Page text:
Wednesday, July 29, Los Angeles public officials shared updates surrounding the COVID-19 outbreak. They confirmed L.A. is seeing a trend of stability within critical benchmarks. Los Angeles Director of Public Health Dr. Barbara Ferrer disclosed the recent numbers the city is facing. The focus was on equity and providing comprehensive solutions to the imbalances among different ethnicities.
Public officials acknowledged the imbalance in resources among communities, “We all need to take actions to eliminate the disproportionality–that’s devastating some of our communities,” stated Dr.Ferrer.
Latest numbers surrounding coronavirus shared on July 29, reflected 91 additional deaths. 31 of these individuals were over the age of 80, 28 of them with underlining health conditions. 27 people who died were between the ages of 65-79, 22 victims had preexisting health concerns. 17 individuals were between the ages of 50-64, 14 of them had underlining health conditions. Seven people who passed were between the ages of 30-49, with six of them having previous medical conditions. Three victims were between the ages of 18-29, with two of them having preexisting health issues. This brings the total COVID-19 related deaths in L.A. County to 4,516.
The relationship between COVID-19 infection and ethnicity were provided. The racial background collected from 4,223 fatal cases showed 11% were African American, 15% were Asian, slightly less than 1% were Native Hawaiian or Pacific Islander, 48% were LatinX, 25% were White, and 1% identified as a different race or ethnicity. 92% of those who died due to COVID-19 had preexisting health concerns, and 18% of COVID-19 cases are among youth between 4-17.
Ferrer disclosed on Wednesday, there were 4,825 new COVID-19 reports. In summary, there is a total amount of 183,383 coronavirus cases in the Los Angeles region. 7,895 incidents were reported in the city of Long Beach and 1,923 cases in the city of Pasadena. Amid the unsheltered, there were 1,029 positive cases, with 351 victims were temporarily housed in a shelter and properly isolated.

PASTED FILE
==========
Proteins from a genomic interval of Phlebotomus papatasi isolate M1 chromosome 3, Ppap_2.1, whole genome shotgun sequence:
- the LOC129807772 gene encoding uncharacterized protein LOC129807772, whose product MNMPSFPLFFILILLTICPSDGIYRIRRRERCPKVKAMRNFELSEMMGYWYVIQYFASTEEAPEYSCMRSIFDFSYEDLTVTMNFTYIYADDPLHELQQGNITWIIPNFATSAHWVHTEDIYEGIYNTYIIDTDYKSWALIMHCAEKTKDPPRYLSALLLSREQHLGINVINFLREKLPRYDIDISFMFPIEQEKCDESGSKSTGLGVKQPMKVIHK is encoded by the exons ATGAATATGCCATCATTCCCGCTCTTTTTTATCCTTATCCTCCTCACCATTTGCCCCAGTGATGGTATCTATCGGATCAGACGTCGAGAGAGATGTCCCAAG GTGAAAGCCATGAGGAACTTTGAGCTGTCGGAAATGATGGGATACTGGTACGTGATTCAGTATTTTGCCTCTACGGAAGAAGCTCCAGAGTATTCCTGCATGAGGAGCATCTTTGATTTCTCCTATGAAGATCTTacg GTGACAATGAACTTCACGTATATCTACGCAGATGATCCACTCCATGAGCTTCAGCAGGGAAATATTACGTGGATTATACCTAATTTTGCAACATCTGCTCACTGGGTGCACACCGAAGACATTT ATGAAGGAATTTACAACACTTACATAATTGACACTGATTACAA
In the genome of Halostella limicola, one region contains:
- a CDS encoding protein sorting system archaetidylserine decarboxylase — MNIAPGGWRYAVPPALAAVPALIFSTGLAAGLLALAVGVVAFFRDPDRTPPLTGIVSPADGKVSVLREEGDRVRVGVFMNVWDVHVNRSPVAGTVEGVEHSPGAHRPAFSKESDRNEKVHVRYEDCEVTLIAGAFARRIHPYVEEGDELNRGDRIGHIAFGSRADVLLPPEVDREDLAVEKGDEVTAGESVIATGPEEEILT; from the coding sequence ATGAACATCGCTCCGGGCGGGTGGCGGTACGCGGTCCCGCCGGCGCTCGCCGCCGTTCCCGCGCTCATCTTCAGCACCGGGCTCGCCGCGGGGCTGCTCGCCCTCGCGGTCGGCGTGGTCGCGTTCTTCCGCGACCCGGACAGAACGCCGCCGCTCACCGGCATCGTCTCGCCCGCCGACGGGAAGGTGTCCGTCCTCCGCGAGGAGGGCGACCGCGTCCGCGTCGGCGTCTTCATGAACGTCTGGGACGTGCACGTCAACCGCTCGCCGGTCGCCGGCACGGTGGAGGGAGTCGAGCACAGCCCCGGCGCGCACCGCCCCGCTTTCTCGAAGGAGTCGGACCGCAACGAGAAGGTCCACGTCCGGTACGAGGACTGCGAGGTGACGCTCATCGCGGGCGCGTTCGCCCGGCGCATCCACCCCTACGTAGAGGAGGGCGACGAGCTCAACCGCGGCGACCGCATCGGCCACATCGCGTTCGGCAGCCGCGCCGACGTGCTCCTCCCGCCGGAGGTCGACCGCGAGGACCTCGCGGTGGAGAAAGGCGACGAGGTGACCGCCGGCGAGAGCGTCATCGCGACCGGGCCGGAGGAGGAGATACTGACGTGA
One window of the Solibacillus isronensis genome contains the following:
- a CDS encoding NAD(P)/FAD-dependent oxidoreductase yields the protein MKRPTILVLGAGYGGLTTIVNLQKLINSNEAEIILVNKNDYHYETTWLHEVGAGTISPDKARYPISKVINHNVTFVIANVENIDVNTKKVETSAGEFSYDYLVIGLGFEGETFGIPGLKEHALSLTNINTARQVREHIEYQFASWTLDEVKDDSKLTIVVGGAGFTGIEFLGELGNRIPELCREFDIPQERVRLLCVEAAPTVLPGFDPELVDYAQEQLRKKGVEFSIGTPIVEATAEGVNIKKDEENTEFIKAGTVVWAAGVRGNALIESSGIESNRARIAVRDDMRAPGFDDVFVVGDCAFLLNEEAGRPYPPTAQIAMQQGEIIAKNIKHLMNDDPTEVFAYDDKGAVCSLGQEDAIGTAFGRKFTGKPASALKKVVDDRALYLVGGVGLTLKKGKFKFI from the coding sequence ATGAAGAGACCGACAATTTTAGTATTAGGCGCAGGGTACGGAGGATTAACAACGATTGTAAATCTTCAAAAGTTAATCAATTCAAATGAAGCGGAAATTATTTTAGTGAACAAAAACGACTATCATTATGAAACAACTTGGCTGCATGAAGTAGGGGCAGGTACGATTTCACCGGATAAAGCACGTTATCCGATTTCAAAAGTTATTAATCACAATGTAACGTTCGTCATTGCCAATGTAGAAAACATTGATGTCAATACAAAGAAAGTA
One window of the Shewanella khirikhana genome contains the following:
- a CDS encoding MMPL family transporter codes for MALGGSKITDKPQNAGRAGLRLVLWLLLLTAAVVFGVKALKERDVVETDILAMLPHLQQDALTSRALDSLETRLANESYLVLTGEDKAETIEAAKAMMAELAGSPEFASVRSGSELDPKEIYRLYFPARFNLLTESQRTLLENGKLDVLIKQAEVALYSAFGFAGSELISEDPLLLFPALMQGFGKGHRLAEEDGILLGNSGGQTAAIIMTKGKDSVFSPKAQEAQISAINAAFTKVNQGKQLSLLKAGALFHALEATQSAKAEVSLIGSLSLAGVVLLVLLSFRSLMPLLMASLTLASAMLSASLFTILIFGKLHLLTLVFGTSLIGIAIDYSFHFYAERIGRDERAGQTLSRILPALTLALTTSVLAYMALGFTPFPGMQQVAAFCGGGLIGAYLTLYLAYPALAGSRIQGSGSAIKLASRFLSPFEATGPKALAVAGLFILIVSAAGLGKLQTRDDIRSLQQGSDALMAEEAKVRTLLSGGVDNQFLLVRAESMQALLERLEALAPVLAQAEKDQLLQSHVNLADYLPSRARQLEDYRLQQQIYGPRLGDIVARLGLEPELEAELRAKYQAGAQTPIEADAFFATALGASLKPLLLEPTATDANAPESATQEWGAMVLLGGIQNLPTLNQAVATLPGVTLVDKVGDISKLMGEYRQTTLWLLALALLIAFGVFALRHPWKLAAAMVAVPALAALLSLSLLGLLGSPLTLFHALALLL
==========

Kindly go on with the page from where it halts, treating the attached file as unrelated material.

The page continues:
The Los Angeles Public Health department continues to monitor and stay in line with state orders throughout this pandemic, the county is working on the dynamics of physical distancing within schools and education. Children are vulnerable to COVID-19 and can also spread the virus. The reopening of in-class sessions must be handled with the upmost of care.
School reopening waivers are a state allowance, affording local health officers the choice to grant waivers to school districts and private schools. That would permit schools to reopen, an online application currently in the developing stages. In order to apply there needs to written consent from districts super-intendent, and it must include information about the number of students and staff that would be returning.
The county recognized the imbalance and the effects that happen among Black and Brown communities during this global pandemic. Supervisor Hilda Solis ensured that future test locations are chosen in response to the inequality found within those communities. On Monday, a testing site came online in South Gate and there is a new location in Montebello that opened yesterday. Additionally, Solis spoke about the unsheltered and the efforts the County and State are taking to find a solution for those who are most susceptible to the virus.
Over 4,000 hotels have been leased to provide temporary housing and isolation areas for Angelenos experiencing homelessness. As of July 22, over 12,000 people who are unsheltered have been tested; the positivity rate for COVID-19 among them is 2.6%. Solis reminded county residents to wear face coverings and to avoid gatherings, the safety of someone’s life can be affected by the actions of the collective community.